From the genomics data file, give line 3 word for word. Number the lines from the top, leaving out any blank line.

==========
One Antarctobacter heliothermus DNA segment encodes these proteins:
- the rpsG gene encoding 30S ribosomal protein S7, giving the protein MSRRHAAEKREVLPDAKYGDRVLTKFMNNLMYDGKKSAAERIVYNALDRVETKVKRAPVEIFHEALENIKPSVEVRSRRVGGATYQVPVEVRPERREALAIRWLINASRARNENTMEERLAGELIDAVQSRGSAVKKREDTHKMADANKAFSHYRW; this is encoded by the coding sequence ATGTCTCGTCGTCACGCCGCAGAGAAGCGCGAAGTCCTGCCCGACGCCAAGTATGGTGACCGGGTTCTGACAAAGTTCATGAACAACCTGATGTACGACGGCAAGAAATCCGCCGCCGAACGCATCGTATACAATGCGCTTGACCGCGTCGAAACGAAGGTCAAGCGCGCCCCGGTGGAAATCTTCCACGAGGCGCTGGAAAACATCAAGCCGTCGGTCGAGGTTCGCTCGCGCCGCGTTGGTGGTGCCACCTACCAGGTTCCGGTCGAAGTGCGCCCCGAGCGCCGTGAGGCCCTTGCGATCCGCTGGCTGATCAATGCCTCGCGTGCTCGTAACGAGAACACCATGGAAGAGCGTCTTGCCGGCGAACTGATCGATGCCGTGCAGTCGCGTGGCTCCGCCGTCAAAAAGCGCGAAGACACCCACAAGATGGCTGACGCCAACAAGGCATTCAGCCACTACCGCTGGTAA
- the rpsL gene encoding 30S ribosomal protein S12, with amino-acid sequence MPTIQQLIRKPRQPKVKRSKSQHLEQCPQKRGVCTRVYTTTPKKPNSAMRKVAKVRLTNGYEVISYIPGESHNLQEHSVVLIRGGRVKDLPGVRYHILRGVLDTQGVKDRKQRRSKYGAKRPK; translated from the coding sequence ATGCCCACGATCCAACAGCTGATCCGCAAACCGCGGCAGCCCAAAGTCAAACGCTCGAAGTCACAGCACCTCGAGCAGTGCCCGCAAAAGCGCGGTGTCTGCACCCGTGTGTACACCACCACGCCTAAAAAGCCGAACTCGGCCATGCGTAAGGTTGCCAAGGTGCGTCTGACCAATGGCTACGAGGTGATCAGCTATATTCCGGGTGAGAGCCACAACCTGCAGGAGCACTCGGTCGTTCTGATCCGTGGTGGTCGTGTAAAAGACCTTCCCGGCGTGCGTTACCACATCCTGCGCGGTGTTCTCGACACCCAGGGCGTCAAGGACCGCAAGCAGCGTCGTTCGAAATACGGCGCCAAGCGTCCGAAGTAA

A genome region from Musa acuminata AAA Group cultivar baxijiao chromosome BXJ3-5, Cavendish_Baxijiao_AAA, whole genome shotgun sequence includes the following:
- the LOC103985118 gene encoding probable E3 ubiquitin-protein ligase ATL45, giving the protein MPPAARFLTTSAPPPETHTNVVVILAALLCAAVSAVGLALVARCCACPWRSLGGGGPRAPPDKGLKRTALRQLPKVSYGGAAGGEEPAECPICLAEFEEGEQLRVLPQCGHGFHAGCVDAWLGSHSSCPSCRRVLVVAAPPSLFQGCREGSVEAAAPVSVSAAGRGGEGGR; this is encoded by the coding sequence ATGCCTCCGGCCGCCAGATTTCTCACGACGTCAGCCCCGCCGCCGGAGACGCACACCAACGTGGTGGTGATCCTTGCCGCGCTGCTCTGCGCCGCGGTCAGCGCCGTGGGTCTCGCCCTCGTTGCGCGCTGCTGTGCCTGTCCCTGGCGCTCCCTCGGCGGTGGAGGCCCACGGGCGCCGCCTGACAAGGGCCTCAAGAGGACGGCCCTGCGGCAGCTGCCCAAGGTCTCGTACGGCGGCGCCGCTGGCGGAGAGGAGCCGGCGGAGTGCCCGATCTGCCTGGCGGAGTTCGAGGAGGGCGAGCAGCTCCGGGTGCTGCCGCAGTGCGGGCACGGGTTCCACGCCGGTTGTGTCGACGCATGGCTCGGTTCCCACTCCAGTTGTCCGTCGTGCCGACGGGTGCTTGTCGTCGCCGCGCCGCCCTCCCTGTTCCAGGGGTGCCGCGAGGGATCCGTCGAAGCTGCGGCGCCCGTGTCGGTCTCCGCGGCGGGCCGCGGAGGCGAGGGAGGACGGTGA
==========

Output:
- the rpsL gene encoding 30S ribosomal protein S12, with amino-acid sequence MPTIQQLIRKPRQPKVKRSKSQHLEQCPQKRGVCTRVYTTTPKKPNSAMRKVAKVRLTNGYEVISYIPGESHNLQEHSVVLIRGGRVKDLPGVRYHILRGVLDTQGVKDRKQRRSKYGAKRPK; translated from the coding sequence ATGCCCACGATCCAACAGCTGATCCGCAAACCGCGGCAGCCCAAAGTCAAACGCTCGAAGTCACAGCACCTCGAGCAGTGCCCGCAAAAGCGCGGTGTCTGCACCCGTGTGTACACCACCACGCCTAAAAAGCCGAACTCGGCCATGCGTAAGGTTGCCAAGGTGCGTCTGACCAATGGCTACGAGGTGATCAGCTATATTCCGGGTGAGAGCCACAACCTGCAGGAGCACTCGGTCGTTCTGATCCGTGGTGGTCGTGTAAAAGACCTTCCCGGCGTGCGTTACCACATCCTGCGCGGTGTTCTCGACACCCAGGGCGTCAAGGACCGCAAGCAGCGTCGTTCGAAATACGGCGCCAAGCGTCCGAAGTAA